“Team America is probably one of my favourite movies of all time,” he said. “I have that whole movie memorised in my head. When I’m around my mates, I’m always doing my little Team America impersonations.
“You have to laugh. You can’t take life too seriously, especially with those types of things.”
آسٹریلوی کرکٹ ٹیم کا پاکستانی نژاد رکن
عثمان خواجہ نیو ساؤتھ ویلز کرکٹ ٹیم کی جانب سے کھیلتے ہیں اور وہ جمعہ کوہونے والے ایک میچ میں وکٹوریا کی ٹیم کے خلاف اوپنگ کریں گے
آسٹریلیا کی کرکٹ ٹیم میں پہلی بار ایک پاکستانی نژاد کھلاڑی کو شامل کیا جا رہا ہے جو ایشز سیریز کے آخری ٹیسٹ میں رکی پونٹنگ کی جگہ لیں گے۔
اٹھارہ دسمبر سنہ انیس سو چھیاسی کو پاکستان کے دارالحکومت اسلام آباد میں پیدا ہونے والے عثمان خواجہ کے والد طارق خواجہ اُس وقت آسٹریلیا منتقل ہوئے جب عثمان صرف چار برس کے تھے۔
آسٹریلیا نے آج تک کسی بھی ایشیائی نژاد شخص کو اپنی ٹیم میں شامل نہیں کیا ہے اور یہ پہلا موقع ہے کہ کوئی آسٹریلوی مسلمان اُن کی ٹیم کا حصہ بننے جا رہا ہے۔
خواجہ عثمان نیو ساؤتھ ویلز کرکٹ ٹیم کی جانب سے کھیلتے ہیں اور وہ جمعہ کو ہونے والے ایک میچ میں وکٹوریا کی ٹیم کے خلاف اوپننگ کریں گے۔یہ میچ اس بات کا فیصلہ کرے گا کہ آیا نیو ساؤتھ ویلز پیورا کپ کی میزبانی کرے گا یا نہیں۔
چوبیس سالہ عثمان خواجہ نے آسٹریلوی ٹیم میں اپنی شمولیت کے بارے میں بتایا ’جب مجھے معلوم ہوا کہ میں آسٹریلوی ٹیم میں شامل کر لیا گیا ہوں تو مجھے یقین نہیں آیا۔‘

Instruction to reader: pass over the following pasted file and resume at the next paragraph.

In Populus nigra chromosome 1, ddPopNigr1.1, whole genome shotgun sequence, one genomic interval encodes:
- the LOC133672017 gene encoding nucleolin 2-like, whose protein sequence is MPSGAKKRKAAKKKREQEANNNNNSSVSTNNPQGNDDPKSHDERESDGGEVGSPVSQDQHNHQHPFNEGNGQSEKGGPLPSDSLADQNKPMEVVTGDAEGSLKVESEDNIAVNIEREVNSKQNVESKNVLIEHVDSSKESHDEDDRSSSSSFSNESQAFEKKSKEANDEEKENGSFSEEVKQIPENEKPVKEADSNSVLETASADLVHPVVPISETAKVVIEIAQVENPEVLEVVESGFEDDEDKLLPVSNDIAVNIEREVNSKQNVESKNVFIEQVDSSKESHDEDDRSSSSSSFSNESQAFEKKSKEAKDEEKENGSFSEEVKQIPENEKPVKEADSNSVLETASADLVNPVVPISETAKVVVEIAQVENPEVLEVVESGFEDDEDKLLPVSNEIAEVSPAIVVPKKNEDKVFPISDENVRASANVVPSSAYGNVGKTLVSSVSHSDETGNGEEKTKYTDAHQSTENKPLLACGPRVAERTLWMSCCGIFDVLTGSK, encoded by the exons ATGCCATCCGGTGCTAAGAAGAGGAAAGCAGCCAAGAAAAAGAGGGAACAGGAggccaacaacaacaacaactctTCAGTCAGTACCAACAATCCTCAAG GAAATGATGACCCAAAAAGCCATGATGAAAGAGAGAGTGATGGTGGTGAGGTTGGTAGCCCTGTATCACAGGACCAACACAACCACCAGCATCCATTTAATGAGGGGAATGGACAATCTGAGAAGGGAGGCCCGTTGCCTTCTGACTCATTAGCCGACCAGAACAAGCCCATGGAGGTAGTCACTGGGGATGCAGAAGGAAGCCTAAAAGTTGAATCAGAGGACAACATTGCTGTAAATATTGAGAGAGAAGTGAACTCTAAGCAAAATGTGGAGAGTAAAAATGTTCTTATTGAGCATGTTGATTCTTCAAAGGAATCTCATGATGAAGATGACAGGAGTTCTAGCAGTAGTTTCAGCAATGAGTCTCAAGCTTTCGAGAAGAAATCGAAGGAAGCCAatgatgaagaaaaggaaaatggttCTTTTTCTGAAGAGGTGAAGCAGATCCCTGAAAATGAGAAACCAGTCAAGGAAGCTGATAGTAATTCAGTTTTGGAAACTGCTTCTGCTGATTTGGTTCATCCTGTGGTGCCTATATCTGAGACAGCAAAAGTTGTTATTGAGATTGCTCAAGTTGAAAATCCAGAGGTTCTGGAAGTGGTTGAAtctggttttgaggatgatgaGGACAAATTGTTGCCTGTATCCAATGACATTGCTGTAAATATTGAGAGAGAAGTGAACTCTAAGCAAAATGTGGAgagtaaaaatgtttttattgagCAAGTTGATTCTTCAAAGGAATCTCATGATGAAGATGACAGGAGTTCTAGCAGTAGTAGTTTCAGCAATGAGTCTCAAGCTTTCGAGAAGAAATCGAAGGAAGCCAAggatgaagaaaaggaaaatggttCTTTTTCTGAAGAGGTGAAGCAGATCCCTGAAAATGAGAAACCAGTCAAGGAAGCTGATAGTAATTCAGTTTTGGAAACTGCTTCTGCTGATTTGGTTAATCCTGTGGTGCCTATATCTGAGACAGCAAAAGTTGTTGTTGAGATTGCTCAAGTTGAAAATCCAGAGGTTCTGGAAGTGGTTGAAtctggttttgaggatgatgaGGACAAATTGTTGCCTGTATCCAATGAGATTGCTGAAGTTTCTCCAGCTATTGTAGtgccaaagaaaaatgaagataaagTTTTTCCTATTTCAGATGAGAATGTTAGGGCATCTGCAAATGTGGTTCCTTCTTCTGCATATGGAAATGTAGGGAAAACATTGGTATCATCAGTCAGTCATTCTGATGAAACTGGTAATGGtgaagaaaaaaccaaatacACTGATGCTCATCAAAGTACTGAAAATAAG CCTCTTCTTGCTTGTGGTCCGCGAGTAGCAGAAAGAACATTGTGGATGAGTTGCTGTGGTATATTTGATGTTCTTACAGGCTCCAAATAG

عثمان خواجہ نے نیوساؤتھ ویلز کی یونیورسٹی سے ہوا بازی میں بیچلرز کی ڈگری حاصل کی ہے اور وہ آسٹریلیا میں کمرشل پائلٹ کے طور پر کام کرنے کے اہل ہیں۔
میری پہلی ترجیح کرکٹ کھیلنا ہے۔ کرکٹ کے لیے میں نے طویل انتظار کیا ہے اور اِس کے علاوہ میرے دماغ میں کچھ نہیں ہے۔
لیکن خواجہ عثمان نے پائلٹ بننے کے بجائے کرکٹ کا انتخاب کیا۔ اس بارے میں اُن کا کہنا تھا ’میری پہلی ترجیح کرکٹ کھیلنا ہے۔ کرکٹ کے لیے میں نے طویل انتظار کیا ہے اور اِس کے علاوہ میرے دماغ میں کچھ نہیں ہے‘۔
اپنے کرکٹ کے شوق کے بارے میں ان کا کہنا تھا ’ کرکٹ میرے لیے زندگی کی مانند ہے۔ میں ہر روز کرکٹ کھیلتا ہوں اور پریکٹس بھی کرتا ہوں۔‘
آسٹریلیا کی انیس سال سے کم عمر کھلاڑیوں کی کرکٹ ٹیم کے کوچ برائن میک فیڈن نے خواجہ عثمان کے بارے میں بتایا ’میں خواجہ عثمان کی فرنٹ اور بیک فٹ پر کھیلنے کی صلاحیت سے بہت متاثر ہوا‘۔
انہوں نے بتایا کہ خواجہ عثمان نے پرتھ میں انڈر نائٹین چیمپیئن شپ میں بہترین کرکٹر کا اعزاز جیتا۔
خواجہ عثمان نے اس سال سڈنی کرکٹ گریڈ میں بیٹنگ کرتے ہوئے ساٹھ اعشاریہ سینتالیس کی اوسط سے نو سو سات رنز بنائے۔ اس شاندار کارکردگی کی وجہ سے انہیں اے آئی ایس کرکٹ سینٹر آف ایکسلینس کی جانب سے بلایا گیا تھا۔
Source: BBC Urdu